Statistical analysis of the nursing minimum data set for The Netherlands.
ABSTRACT The purpose of this overview is to examine and illustrate the feasible options for the statistical analysis of nursing minimum data sets (NMDSs). After explaining the need for these data collections, examples from different countries are discussed and examples of the methods used for statistical analysis are summarized. Distinct purposes for information uses and for the presentation of information requires different approaches for data collection and statistical analysis. The feasible options for the nursing minimum data set for the Netherlands (NMDSN) have been described to illustrate the different methods available. Six studies are discussed, illustrating their goals, data collection methods, data analysis, and results. These studies include visualizing nursing care by means of frequencies of nursing diagnoses and interventions, RIDIT (relative to an identified distribution) analysis, fingerprints, and graphs from multidimensional scaling techniques. In addition, using data sets for workload measurement and testing of instruments is presented. The overview ends with general recommendations for data collection and analysis of NMDSs.
- SourceAvailable from: William Goossen[show abstract] [hide abstract]
ABSTRACT: The International Standards Organization's (ISO) International Standard IS 18104 should assist the nursing profession to integrate their terminologies into computer systems and healthcare reference terminologies. The purpose of this study is to cross-map between different terminologies; that is, to determine if concepts in one terminology are similar to concepts in another terminology. The ISO standard was used to test the degree to which three terminologies could be cross-mapped to each other. Concepts and terms were selected, their equivalence determined by experts, and the specific concepts were dissected or broken down to their constituent parts. Based on experts' selections from the three classifications, equivalent concepts were identified. Those concepts deemed equivalent were dissected, thus revealing whether the components of the nursing diagnostic concepts such as focus, judgment, and other attributes of the ISO standard matched. Based on the dissection of each diagnosis, the decision was made whether mapping was possible or not. The dissection revealed that several nursing diagnostic concepts can easily be interchanged, while others cannot or can be mapped only for specific purposes (e.g., clinical or aggregate use). This implies that for some concepts it does not matter which terminology is used, and in other cases it does because of different meanings.International Journal of Nursing Terminologies and Classifications 02/2006; 17(4):153-64. · 0.36 Impact Factor
- [show abstract] [hide abstract]
ABSTRACT: It is commonly acknowledged that nursing care is underrepresented in the healthcare record. The nursing minimum data set (NMDS) has been proposed as a method of routinely collecting information on core aspects of the nursing contribution to care, organised primarily in terms of phenomena, interventions and outcomes. Potential applications in clinical nursing, healthcare management, education and research have been identified. NMDS systems have been developed in a number of countries, with applications mostly related to resource allocation. To date, NMDS systems have tended to examine physical nursing care provided in institutional settings, with implications for construct and content validity. While NMDS research helps to clarify the nursing contribution to care, attention is now required to better understand the domains of nursing care across a broader range of care settings.Nursing Inquiry 04/2006; 13(1):44-51. · 1.03 Impact Factor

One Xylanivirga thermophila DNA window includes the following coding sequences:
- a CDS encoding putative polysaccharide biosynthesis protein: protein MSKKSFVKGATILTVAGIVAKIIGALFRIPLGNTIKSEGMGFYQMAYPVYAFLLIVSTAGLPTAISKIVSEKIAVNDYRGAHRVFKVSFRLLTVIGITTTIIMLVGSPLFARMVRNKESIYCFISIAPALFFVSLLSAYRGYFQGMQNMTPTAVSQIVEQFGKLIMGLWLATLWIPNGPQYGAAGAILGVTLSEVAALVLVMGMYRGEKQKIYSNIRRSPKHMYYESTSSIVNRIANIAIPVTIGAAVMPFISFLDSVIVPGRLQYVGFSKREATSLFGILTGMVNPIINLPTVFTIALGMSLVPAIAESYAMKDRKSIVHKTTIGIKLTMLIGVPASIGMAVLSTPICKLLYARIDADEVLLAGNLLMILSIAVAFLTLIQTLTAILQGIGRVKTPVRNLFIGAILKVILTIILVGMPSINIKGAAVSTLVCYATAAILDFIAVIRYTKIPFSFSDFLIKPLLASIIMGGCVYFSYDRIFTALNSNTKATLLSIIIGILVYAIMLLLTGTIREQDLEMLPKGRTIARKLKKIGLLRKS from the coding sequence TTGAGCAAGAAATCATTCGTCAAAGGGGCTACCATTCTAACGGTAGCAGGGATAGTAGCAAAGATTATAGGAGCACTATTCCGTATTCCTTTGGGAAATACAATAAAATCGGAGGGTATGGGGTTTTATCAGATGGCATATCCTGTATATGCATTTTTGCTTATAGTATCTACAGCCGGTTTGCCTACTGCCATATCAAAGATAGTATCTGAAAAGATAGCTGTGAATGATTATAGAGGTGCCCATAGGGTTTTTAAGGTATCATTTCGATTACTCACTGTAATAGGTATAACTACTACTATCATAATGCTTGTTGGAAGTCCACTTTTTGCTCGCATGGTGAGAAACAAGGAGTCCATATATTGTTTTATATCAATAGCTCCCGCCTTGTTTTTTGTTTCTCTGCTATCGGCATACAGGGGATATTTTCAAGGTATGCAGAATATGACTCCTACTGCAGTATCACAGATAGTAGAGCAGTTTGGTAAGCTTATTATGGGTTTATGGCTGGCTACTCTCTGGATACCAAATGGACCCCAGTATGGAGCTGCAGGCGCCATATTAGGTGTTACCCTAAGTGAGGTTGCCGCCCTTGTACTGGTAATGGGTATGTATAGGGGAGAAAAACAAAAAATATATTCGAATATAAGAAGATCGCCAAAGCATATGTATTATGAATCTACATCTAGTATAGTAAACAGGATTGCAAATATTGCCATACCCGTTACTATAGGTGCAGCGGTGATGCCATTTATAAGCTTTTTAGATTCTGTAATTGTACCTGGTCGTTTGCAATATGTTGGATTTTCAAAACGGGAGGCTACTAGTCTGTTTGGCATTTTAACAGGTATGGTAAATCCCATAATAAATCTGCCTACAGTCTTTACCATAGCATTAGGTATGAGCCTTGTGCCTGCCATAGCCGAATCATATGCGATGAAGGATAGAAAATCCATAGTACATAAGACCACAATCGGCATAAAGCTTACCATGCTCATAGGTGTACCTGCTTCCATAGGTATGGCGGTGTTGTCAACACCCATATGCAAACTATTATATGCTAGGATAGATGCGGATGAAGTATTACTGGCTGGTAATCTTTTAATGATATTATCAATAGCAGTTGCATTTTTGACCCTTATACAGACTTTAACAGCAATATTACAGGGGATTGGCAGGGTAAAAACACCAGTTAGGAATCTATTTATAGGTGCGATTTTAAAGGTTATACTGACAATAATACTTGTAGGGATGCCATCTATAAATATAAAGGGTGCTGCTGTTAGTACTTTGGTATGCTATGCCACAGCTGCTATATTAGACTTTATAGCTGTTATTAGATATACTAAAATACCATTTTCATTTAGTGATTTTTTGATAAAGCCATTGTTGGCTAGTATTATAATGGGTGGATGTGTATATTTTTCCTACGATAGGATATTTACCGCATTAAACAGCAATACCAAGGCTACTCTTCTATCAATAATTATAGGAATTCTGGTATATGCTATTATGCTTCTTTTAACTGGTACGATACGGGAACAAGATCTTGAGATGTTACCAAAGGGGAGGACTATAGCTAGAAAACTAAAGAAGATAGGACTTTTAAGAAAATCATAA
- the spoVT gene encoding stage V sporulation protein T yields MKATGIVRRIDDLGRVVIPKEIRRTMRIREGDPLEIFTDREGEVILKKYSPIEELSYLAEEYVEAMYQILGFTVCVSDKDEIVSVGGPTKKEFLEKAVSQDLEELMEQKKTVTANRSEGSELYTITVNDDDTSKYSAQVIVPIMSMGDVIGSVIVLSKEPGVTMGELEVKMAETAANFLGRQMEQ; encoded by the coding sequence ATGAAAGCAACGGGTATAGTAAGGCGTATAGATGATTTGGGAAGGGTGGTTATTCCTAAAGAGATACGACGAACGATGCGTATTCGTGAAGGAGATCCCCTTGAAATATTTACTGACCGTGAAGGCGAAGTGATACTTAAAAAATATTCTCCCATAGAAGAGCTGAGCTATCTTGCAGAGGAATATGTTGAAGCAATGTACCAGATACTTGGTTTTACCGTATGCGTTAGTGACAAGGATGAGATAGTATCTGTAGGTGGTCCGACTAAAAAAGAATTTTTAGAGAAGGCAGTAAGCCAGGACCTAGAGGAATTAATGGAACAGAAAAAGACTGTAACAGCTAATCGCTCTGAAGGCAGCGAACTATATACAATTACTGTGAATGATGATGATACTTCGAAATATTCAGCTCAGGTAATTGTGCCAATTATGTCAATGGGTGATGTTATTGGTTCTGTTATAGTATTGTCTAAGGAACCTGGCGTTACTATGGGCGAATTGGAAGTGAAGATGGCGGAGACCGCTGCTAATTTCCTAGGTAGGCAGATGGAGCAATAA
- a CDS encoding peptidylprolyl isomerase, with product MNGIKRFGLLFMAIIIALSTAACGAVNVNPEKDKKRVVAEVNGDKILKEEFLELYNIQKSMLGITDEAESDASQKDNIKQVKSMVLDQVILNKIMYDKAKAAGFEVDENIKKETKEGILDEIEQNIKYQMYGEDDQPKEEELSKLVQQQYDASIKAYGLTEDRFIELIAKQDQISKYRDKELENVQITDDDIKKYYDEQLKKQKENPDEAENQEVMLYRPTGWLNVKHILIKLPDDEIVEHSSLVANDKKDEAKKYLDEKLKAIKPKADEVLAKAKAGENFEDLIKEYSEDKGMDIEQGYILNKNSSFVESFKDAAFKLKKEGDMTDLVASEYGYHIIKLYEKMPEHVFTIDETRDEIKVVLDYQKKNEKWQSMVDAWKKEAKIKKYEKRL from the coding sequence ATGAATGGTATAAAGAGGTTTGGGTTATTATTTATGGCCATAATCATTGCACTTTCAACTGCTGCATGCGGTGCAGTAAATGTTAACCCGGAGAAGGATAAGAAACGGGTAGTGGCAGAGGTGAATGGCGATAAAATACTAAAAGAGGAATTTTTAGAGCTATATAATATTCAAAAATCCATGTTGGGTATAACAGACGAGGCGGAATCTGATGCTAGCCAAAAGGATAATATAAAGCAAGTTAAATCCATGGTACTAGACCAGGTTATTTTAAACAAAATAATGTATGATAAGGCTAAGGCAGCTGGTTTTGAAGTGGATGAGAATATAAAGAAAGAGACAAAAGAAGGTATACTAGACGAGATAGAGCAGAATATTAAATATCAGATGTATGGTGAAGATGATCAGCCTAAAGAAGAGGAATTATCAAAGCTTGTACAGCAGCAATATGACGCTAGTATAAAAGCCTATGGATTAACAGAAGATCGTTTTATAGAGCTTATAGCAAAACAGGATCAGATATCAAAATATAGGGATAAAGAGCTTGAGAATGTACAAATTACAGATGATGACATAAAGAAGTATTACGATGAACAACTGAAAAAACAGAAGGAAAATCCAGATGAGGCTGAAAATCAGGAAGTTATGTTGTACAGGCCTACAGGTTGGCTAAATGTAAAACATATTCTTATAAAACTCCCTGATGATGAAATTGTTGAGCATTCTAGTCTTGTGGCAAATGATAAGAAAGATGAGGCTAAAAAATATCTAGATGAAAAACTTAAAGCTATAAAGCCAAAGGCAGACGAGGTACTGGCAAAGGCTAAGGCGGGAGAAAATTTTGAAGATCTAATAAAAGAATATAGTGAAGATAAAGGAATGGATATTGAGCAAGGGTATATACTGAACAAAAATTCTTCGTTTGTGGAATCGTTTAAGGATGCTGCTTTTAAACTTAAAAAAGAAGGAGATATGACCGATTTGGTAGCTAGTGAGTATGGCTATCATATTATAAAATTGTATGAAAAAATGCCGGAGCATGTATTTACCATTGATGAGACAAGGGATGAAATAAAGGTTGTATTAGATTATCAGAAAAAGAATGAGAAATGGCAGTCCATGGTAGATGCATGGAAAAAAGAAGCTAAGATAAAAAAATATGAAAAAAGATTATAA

- [show abstract] [hide abstract]
ABSTRACT: PURPOSE: The purpose of this study was to describe and evaluate whether nurses have documented patient care in compliance with the national nursing documentation model in electronic health records, which means the use of the nursing process and the use of standardized terminology in different phases of the nursing process. METHODS: The data were collected from a central hospital in 2003-2006. The data consist of the electronic nursing care plans of 67 neurological patients and 422 surgical patients. The data were analyzed using statistical methods and content analysis. RESULTS: Standardized electronic nursing documentation is based on the nursing process, although the use of the nursing process varies across patients. There is a lack of progress notes relating to needs assessment, the identification of nursing diagnoses and care aims, and the nursing interventions planned in the documentation. The standardized terminology is used in the documentation but inconsistencies emerge in the use of the different classifications. CONCLUSION: The national model for electronic nursing documentation is suitable for the documentation of patient care in nursing care plans. However, health care professionals need further training in documenting patient care according to the nursing process, and in using the terminology in order to increase patient safety and improve documentation.International Journal of Medical Informatics 05/2010; · 2.06 Impact Factor